2 days ago
  • Government on high alert for stink bugs
    Biosecurity Minister Damien O’Connor is warning travelling Kiwis to be vigilant as the high-season for the crop-eating brown marmorated stink bug (BMSB) is under way. “We’re on high alert to stop BMSB arriving in NZ. The high season runs until April 30 and we’ve strengthened our measures to stop stink ...
    2 days ago
  • Better protections for students in halls of residence
    The Government is moving swiftly to change the law to improve the welfare and pastoral care of students living in university halls of residence and other tertiary hostels. Cabinet has agreed to several changes, including creating a new mandatory Code of Practice that sets out the duty of pastoral care ...
    3 days ago
  • New trapping guide for community and expert trappers alike
    The Minister for Conservation Eugenie Sage has launched a new comprehensive trapping guide for community trappers to help them protect our native birds, plants and other wildlife, at Zealandia in Wellington today. ‘A practical guide to trapping’, has been developed by the Department of Conservation (DOC), and was launched during ...
    3 days ago
  • Widening Access to Contraceptives Welcomed
    Associate Health Minister Julie Anne Genter welcomes PHARMAC’s move to improve access to long-acting reversible contraception (LARCs). PHARMAC has today announced it will fund the full cost of Mirena and Jaydess for anyone seeking long term contraception, lifting previous restrictions on access to Mirena. “I welcome women having greater choices ...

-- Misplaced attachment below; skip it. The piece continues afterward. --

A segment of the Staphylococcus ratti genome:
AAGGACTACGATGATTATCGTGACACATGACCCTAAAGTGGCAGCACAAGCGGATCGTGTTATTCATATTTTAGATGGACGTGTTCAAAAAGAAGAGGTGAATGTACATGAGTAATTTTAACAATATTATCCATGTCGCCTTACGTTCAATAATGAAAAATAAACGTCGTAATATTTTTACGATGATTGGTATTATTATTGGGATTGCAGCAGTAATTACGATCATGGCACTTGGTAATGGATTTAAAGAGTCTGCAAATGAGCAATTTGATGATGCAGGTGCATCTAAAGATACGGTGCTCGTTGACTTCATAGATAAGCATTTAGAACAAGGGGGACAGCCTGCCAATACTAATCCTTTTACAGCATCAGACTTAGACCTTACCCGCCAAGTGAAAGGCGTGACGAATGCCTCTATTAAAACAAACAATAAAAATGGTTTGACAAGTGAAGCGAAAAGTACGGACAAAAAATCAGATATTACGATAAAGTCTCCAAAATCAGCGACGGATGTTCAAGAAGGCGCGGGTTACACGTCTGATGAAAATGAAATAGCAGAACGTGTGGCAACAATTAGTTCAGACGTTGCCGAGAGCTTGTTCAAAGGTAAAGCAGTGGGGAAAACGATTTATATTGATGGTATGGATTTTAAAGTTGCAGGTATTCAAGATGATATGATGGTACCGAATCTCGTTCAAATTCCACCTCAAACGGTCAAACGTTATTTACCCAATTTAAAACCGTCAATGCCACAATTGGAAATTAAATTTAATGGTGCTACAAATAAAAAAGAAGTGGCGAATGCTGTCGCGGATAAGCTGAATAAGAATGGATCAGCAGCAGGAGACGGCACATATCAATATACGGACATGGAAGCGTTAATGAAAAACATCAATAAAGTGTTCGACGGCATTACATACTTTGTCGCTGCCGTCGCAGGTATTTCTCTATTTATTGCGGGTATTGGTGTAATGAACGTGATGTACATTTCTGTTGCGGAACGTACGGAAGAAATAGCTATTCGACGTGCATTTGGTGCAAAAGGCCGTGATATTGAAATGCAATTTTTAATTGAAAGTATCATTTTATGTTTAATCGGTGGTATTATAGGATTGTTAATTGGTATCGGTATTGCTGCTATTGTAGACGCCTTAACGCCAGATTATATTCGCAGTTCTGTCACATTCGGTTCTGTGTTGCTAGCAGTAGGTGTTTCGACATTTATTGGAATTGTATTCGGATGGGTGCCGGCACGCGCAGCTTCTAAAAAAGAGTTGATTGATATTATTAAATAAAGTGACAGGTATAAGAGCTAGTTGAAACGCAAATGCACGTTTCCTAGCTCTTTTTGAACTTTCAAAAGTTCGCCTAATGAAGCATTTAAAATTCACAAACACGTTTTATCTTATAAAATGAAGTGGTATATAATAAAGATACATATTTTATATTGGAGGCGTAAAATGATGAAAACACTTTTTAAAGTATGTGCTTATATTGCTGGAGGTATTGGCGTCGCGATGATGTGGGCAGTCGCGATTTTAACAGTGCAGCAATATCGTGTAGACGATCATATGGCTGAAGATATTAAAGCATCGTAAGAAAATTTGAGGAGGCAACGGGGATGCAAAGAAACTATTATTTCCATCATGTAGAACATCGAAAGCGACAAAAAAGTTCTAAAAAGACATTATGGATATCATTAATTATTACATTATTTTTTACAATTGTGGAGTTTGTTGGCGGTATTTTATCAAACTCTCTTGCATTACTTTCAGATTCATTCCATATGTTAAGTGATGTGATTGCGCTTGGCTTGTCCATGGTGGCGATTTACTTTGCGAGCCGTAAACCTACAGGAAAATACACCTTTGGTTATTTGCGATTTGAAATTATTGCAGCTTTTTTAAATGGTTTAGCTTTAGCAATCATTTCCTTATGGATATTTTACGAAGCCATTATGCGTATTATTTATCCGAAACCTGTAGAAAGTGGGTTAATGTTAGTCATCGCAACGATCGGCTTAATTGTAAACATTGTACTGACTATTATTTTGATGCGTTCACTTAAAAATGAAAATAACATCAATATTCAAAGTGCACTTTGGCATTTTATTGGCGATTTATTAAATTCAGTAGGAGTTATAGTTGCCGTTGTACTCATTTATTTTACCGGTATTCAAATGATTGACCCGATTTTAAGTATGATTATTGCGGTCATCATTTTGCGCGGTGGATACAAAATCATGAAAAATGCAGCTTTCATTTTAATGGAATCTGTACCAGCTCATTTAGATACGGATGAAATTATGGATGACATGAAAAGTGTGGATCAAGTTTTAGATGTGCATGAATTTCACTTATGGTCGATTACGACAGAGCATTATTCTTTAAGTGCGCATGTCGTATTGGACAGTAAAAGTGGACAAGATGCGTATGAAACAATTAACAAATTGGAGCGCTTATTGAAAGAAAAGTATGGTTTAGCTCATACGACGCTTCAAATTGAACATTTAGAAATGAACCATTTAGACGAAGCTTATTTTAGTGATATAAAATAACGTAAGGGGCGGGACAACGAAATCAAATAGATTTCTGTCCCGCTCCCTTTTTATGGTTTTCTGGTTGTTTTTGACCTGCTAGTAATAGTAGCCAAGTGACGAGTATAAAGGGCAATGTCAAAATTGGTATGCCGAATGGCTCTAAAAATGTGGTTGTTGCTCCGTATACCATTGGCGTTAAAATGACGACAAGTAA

3 days ago
  • Major upgrade for Taranaki Base Hospital
    The Government has approved the next stage of a major redevelopment of Taranaki Base Hospital, which will deliver new and improved facilities for patients. Health Minister Dr David Clark has announced details of a $300 million dollar project to build a new East Wing at the New Plymouth hospital. It ...
    4 days ago
  • Extra support for rural families
    Extra funding will allow Rural Support Trusts to help farming families, says Minister for Rural Communities and Agriculture Damien O’Connor. “I know that rural families are worried about some of the challenges facing them, including the ongoing uncertainty created by the Mycoplasma bovis outbreak. “Those concerns sit alongside ongoing worries ...
    5 days ago
  • Howard Leaque Beekeeper programme graduation
    Thank you for the opportunity to be here to present certificates to the 16 graduates who have completed a beekeeping course delivered by the Howard League.  Let us start by acknowledging Auckland Prison’s Deputy Prison Director Tom Sherlock, and Acting Assistant Regional Commissioner of Corrections Northern Region Scott Walker - ...
    6 days ago
  • Finance Minister to attend APEC meetings